Digital technologies are profoundly changing society in ways that create significant challenges and opportunities for social scientists. MODE aims to develop methodologies that look beyond language to allow social scientists to study how people behave and interact in contemporary digital environments. It will provide systematic ways to investigate different forms of communication used in digital environments:

  • what people say, write, draw
  • how they use lay out and navigate through rooms, websites and other spaces,
  • how they use their hands and other parts of their bodies to interact with computers, devices and other people in face-to-face encounters.

It will conduct two research projects on how people use new technologies in different digital environments. One research project is located in an operating theatre, where screen technologies are used to look inside people's body cavities, and another one in learning environments where mobile technologies, Geographic Information System technologies and touch screen interactive tables are used to facilitate learning.

Mode will offer a program of innovative research and Training and Capacity Building activities including seminars, lectures, introductory courses and summer schools, and online discussion and support for social scientists from a range of academic disciplines, government, private sector organisations and the public sector.



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what is multimodality?

Author: Carey Jewitt Date: 02 July 2012 Conference paper/presentation

Introduction, origins, scope and key concepts

Author: Carey Jewitt Date: 02 July 2012 Conference paper/presentation

analyzing texts in the context of their use

Author: gemma moss Date: 02 July 2012 Conference paper/presentation

Recognizing meaning in children’s dramatized responses to a picturebook

Author: Diane Mavers Date: 25 April 2012 Conference paper/presentation

Literacy, Digital Technologies and Multimodality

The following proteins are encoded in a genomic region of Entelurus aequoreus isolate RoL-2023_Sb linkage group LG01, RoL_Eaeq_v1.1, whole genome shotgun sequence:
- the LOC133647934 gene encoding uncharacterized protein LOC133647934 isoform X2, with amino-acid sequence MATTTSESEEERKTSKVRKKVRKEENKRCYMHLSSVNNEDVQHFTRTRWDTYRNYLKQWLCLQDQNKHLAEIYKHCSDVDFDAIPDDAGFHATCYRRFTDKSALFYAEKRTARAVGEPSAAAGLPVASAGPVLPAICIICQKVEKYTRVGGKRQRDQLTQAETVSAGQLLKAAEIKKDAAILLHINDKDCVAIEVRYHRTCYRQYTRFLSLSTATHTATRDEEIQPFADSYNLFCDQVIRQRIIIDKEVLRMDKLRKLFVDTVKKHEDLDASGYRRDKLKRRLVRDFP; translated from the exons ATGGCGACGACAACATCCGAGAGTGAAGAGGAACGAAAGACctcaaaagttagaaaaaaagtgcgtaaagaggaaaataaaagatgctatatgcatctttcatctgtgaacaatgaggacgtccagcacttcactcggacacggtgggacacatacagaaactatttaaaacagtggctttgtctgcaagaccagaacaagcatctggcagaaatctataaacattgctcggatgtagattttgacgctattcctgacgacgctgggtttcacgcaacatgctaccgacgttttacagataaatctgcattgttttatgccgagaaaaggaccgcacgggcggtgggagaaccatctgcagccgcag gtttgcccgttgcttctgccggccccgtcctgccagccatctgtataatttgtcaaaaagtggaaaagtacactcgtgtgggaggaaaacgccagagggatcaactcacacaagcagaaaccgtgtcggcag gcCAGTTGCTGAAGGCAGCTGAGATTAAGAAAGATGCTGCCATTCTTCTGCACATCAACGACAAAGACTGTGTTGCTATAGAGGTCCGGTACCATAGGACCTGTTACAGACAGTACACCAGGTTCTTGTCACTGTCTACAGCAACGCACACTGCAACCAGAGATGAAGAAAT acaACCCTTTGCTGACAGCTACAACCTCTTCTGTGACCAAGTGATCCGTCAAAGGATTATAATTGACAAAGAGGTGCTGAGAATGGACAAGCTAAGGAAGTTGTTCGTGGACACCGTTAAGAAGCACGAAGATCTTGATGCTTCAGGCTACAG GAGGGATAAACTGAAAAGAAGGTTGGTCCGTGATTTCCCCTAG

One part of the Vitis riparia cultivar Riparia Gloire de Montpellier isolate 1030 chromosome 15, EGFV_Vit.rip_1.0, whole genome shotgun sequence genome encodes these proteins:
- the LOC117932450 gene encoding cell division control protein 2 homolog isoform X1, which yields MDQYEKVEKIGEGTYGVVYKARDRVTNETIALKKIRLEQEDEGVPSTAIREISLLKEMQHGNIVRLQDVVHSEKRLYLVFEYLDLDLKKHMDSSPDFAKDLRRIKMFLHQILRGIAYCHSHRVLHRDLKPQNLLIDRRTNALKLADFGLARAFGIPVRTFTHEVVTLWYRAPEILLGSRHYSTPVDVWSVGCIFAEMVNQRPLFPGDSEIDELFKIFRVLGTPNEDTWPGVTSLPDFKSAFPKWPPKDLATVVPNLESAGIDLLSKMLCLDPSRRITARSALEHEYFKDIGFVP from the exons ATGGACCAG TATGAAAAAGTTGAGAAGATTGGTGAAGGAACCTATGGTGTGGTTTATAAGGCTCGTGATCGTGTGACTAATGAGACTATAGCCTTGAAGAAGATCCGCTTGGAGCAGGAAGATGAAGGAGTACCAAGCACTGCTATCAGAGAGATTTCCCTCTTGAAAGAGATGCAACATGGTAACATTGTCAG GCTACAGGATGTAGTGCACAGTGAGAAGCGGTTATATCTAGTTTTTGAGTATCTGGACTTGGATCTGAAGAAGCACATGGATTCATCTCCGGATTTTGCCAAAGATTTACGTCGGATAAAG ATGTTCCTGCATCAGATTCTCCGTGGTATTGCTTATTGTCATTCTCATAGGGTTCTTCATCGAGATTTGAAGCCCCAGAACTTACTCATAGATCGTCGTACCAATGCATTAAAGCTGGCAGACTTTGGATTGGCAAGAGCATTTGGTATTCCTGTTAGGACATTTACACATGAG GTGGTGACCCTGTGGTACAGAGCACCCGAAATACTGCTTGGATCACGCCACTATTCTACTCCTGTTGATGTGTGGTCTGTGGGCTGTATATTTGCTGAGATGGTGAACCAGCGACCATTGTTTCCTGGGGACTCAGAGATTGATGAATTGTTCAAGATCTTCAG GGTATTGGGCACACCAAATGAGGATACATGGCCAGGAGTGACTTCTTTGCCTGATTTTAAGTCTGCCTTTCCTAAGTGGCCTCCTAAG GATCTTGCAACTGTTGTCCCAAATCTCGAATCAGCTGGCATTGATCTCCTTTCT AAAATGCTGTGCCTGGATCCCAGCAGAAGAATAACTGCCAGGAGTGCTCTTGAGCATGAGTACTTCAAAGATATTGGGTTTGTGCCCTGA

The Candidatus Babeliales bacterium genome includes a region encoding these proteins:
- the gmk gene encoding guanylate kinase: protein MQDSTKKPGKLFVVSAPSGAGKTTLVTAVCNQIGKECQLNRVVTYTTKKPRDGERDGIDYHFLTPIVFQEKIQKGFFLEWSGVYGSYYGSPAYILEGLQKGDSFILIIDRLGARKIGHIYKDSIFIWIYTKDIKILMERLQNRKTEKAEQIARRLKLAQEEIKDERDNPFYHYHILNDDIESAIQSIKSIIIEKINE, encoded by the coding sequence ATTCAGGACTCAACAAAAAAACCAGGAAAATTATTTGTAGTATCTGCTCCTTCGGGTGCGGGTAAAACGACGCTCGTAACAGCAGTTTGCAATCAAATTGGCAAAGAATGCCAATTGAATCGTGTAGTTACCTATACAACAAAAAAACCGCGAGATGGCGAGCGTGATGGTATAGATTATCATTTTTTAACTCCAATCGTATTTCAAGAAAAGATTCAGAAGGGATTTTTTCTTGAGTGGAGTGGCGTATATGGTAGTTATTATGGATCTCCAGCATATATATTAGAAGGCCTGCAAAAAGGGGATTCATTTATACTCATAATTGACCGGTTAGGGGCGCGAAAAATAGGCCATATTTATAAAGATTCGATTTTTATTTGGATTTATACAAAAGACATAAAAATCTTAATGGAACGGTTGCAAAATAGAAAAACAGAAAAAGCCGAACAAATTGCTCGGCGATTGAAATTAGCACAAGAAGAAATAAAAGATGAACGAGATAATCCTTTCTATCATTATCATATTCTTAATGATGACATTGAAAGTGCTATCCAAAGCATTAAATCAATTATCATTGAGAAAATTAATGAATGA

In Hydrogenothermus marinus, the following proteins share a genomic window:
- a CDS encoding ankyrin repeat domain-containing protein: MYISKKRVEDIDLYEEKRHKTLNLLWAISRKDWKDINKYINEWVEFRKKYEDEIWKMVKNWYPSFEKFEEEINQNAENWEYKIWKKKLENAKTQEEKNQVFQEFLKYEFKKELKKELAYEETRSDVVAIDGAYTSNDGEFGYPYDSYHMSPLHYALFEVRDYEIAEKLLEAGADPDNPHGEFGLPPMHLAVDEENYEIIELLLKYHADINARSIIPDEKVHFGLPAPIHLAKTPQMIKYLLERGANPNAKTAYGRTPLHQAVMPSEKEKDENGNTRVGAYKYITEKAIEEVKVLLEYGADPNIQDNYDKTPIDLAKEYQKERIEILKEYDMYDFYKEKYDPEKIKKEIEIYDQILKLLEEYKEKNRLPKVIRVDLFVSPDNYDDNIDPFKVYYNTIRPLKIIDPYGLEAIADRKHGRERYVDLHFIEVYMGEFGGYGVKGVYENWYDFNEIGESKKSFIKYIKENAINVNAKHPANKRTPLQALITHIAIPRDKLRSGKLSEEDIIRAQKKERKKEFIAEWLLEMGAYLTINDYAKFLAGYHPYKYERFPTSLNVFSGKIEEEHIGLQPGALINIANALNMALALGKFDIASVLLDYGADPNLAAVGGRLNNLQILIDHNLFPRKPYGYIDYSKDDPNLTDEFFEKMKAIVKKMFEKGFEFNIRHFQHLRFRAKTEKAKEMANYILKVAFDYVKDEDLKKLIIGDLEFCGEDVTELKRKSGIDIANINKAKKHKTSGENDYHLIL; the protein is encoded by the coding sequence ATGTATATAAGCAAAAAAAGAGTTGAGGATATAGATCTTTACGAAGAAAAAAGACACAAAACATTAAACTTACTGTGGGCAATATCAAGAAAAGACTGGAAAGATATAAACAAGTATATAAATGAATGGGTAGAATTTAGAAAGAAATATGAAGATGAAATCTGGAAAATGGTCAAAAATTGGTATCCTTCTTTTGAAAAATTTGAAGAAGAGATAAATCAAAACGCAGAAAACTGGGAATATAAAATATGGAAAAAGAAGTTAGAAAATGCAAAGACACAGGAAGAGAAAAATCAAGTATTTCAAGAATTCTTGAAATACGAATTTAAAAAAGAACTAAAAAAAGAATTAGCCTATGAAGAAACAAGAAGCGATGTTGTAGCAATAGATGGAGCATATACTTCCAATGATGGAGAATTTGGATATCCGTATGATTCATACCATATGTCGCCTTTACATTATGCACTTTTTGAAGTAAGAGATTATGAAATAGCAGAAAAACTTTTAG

Author: Carey Jewitt Date: 17 April 2012 Conference paper/presentation

Linguistic layering : social language development in the context of multimodal design and digital technologies

Author: Myrrh Domingo Date: 28 March 2012 Journal article

An introduction to using video for research

Author: Carey Jewitt Date: 16 March 2012 Working paper

An introduction to embodiment and digital technology research : interdisciplinary themes and perspectives

Author: William Farr Date: 16 March 2012 Working paper

Using a social semiotic approach to multimodality : researching learning in schools, museums and hospitals

Author: Jeff Bezemer Date: 14 March 2012 Working paper

Key concepts in multimodality

Interviewee: Gunther Kress Date: 13 March 2012 Video

'Wrighting' the self: New technologies and textual subjectivities

Author: Mona Sakr Date: 21 November 2011 Journal article

“Do You Have Another Johan?” Negotiating Meaning in the Operating Theatre

Author: Jeff Bezemer Date: 04 October 2011 Journal article

“How many lap choles have you done?” A linguistic-ethnographic take on counting surgical experience.

Co-author: Jeff Bezemer Date: 01 September 2011 Conference paper/presentation

Analyzing layering in textual design : a multimodal approach for examining cultural, linguistic, and social migrations in digital video

Author: Myrrh Domingo Date: 11 May 2011 Journal article

Analyzing layering in textual design: a multimodal approach for examining cultural, linguistic, and social migrations in digital video

Author: Myrrh Domingo Date: 11 May 2011 Journal article

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Start date
30 September 2011
End date
24 April 2015
Grant holder
Professor Carey Jewitt
Co-applicants
Dr Rosie Flewitt
Professor Roger Kneebone
Dr Diane Mavers
Dr Sara Price
Dr Neil Selwyn
Professor Gunther Kress
Dr Jeff Bezemer
Dr Myrrh Domingo
Professor Andrew Burn
Grant amount
£911,654.15
Grant reference
RES-576-25-0027
Discipline
Education
Grant type